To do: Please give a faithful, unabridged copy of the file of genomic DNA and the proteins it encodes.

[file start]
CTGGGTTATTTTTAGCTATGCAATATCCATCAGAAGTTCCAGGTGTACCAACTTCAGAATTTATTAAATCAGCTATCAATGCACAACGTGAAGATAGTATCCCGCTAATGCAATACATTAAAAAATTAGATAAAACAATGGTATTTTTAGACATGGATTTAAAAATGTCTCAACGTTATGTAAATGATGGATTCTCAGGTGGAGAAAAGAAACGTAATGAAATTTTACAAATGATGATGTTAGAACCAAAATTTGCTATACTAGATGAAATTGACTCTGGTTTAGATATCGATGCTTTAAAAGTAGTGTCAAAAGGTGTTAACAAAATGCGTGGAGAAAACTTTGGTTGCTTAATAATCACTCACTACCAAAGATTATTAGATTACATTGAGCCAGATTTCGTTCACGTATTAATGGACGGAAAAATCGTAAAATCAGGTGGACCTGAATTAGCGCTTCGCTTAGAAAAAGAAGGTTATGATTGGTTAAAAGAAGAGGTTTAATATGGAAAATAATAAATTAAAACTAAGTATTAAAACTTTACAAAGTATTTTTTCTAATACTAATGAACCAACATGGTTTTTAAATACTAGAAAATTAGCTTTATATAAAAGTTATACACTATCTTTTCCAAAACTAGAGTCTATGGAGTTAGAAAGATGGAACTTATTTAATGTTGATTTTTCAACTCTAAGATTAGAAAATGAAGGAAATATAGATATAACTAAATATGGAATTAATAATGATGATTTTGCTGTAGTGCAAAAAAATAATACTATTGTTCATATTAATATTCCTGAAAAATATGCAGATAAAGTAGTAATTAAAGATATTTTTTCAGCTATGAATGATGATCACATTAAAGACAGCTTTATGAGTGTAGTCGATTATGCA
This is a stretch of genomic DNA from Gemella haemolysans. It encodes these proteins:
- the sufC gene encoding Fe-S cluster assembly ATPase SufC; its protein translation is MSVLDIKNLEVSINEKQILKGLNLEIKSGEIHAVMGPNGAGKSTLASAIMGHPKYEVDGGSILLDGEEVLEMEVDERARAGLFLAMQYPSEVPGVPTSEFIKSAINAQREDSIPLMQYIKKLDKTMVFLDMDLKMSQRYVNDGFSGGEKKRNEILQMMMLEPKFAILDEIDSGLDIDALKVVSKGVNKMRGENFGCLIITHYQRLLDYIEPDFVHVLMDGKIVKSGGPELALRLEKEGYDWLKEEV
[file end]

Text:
CTGGGTTATTTTTAGCTATGCAATATCCATCAGAAGTTCCAGGTGTACCAACTTCAGAATTTATTAAATCAGCTATCAATGCACAACGTGAAGATAGTATCCCGCTAATGCAATACATTAAAAAATTAGATAAAACAATGGTATTTTTAGACATGGATTTAAAAATGTCTCAACGTTATGTAAATGATGGATTCTCAGGTGGAGAAAAGAAACGTAATGAAATTTTACAAATGATGATGTTAGAACCAAAATTTGCTATACTAGATGAAATTGACTCTGGTTTAGATATCGATGCTTTAAAAGTAGTGTCAAAAGGTGTTAACAAAATGCGTGGAGAAAACTTTGGTTGCTTAATAATCACTCACTACCAAAGATTATTAGATTACATTGAGCCAGATTTCGTTCACGTATTAATGGACGGAAAAATCGTAAAATCAGGTGGACCTGAATTAGCGCTTCGCTTAGAAAAAGAAGGTTATGATTGGTTAAAAGAAGAGGTTTAATATGGAAAATAATAAATTAAAACTAAGTATTAAAACTTTACAAAGTATTTTTTCTAATACTAATGAACCAACATGGTTTTTAAATACTAGAAAATTAGCTTTATATAAAAGTTATACACTATCTTTTCCAAAACTAGAGTCTATGGAGTTAGAAAGATGGAACTTATTTAATGTTGATTTTTCAACTCTAAGATTAGAAAATGAAGGAAATATAGATATAACTAAATATGGAATTAATAATGATGATTTTGCTGTAGTGCAAAAAAATAATACTATTGTTCATATTAATATTCCTGAAAAATATGCAGATAAAGTAGTAATTAAAGATATTTTTTCAGCTATGAATGATGATCACATTAAAGACAGCTTTATGAGTGTAGTCGATTATGCA
This is a stretch of genomic DNA from Gemella haemolysans. It encodes these proteins:
- the sufC gene encoding Fe-S cluster assembly ATPase SufC; its protein translation is MSVLDIKNLEVSINEKQILKGLNLEIKSGEIHAVMGPNGAGKSTLASAIMGHPKYEVDGGSILLDGEEVLEMEVDERARAGLFLAMQYPSEVPGVPTSEFIKSAINAQREDSIPLMQYIKKLDKTMVFLDMDLKMSQRYVNDGFSGGEKKRNEILQMMMLEPKFAILDEIDSGLDIDALKVVSKGVNKMRGENFGCLIITHYQRLLDYIEPDFVHVLMDGKIVKSGGPELALRLEKEGYDWLKEEV